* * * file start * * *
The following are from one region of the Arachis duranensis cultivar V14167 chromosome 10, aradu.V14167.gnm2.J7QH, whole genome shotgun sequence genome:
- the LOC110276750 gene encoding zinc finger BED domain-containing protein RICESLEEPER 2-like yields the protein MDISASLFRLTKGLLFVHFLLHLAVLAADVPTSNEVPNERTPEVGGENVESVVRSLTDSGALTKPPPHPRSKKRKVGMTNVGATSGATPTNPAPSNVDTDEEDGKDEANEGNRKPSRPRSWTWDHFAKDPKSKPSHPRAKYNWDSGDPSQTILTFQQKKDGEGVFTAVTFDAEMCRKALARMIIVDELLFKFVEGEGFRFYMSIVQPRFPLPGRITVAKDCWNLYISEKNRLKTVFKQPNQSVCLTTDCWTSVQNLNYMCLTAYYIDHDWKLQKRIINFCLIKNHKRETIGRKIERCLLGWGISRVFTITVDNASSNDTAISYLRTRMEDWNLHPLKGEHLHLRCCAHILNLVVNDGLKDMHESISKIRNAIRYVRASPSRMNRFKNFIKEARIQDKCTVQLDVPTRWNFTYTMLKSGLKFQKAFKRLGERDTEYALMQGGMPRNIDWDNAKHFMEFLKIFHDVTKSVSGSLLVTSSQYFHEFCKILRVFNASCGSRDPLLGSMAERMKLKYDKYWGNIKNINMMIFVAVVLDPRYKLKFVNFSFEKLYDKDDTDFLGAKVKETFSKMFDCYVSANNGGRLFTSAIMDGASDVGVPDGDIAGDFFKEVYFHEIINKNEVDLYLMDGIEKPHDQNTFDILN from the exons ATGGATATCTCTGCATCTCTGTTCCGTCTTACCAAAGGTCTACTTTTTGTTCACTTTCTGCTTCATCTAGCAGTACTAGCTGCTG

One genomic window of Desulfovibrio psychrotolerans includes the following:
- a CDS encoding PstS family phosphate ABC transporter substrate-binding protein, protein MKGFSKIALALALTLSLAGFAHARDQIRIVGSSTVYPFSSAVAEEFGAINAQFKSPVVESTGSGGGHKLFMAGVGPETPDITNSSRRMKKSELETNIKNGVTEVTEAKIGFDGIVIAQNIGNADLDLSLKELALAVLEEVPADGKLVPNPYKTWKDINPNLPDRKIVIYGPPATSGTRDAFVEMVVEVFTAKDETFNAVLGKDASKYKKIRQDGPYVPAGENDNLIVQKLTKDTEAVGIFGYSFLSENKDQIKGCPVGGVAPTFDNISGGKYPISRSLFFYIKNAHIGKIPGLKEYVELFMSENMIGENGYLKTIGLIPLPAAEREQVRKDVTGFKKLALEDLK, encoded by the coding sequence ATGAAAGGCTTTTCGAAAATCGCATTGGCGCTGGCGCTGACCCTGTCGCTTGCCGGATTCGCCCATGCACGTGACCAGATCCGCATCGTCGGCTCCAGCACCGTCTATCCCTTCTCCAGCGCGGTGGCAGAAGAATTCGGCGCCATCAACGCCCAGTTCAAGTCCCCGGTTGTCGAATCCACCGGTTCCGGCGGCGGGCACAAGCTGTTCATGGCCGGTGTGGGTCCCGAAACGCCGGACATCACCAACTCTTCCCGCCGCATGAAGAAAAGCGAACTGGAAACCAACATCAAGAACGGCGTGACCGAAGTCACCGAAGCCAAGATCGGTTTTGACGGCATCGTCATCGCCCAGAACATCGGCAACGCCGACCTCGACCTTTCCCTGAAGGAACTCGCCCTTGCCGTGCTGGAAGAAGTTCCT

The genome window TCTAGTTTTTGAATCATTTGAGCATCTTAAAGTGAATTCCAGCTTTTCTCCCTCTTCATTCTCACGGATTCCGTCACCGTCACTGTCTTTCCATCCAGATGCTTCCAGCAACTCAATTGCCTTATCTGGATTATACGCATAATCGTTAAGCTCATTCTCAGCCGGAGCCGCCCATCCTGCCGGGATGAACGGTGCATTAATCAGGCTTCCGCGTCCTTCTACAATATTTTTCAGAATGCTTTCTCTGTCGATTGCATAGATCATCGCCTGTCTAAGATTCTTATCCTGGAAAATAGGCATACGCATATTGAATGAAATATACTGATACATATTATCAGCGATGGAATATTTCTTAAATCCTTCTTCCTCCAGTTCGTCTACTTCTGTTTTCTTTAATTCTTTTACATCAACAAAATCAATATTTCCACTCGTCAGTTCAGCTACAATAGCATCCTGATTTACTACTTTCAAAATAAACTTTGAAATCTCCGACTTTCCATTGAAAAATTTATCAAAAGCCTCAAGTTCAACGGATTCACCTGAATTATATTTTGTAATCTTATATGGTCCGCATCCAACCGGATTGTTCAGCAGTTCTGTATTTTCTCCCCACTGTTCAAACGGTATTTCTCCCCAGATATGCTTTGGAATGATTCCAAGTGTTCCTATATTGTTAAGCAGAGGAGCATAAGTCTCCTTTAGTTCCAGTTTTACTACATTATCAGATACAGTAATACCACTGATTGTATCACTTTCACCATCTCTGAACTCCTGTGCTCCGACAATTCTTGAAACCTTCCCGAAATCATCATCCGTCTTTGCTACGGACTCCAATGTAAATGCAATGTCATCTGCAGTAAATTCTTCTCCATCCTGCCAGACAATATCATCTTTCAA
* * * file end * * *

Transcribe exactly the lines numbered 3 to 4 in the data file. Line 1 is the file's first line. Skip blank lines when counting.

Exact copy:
One genomic window of Desulfovibrio psychrotolerans includes the following:
- a CDS encoding PstS family phosphate ABC transporter substrate-binding protein, protein MKGFSKIALALALTLSLAGFAHARDQIRIVGSSTVYPFSSAVAEEFGAINAQFKSPVVESTGSGGGHKLFMAGVGPETPDITNSSRRMKKSELETNIKNGVTEVTEAKIGFDGIVIAQNIGNADLDLSLKELALAVLEEVPADGKLVPNPYKTWKDINPNLPDRKIVIYGPPATSGTRDAFVEMVVEVFTAKDETFNAVLGKDASKYKKIRQDGPYVPAGENDNLIVQKLTKDTEAVGIFGYSFLSENKDQIKGCPVGGVAPTFDNISGGKYPISRSLFFYIKNAHIGKIPGLKEYVELFMSENMIGENGYLKTIGLIPLPAAEREQVRKDVTGFKKLALEDLK, encoded by the coding sequence ATGAAAGGCTTTTCGAAAATCGCATTGGCGCTGGCGCTGACCCTGTCGCTTGCCGGATTCGCCCATGCACGTGACCAGATCCGCATCGTCGGCTCCAGCACCGTCTATCCCTTCTCCAGCGCGGTGGCAGAAGAATTCGGCGCCATCAACGCCCAGTTCAAGTCCCCGGTTGTCGAATCCACCGGTTCCGGCGGCGGGCACAAGCTGTTCATGGCCGGTGTGGGTCCCGAAACGCCGGACATCACCAACTCTTCCCGCCGCATGAAGAAAAGCGAACTGGAAACCAACATCAAGAACGGCGTGACCGAAGTCACCGAAGCCAAGATCGGTTTTGACGGCATCGTCATCGCCCAGAACATCGGCAACGCCGACCTCGACCTTTCCCTGAAGGAACTCGCCCTTGCCGTGCTGGAAGAAGTTCCT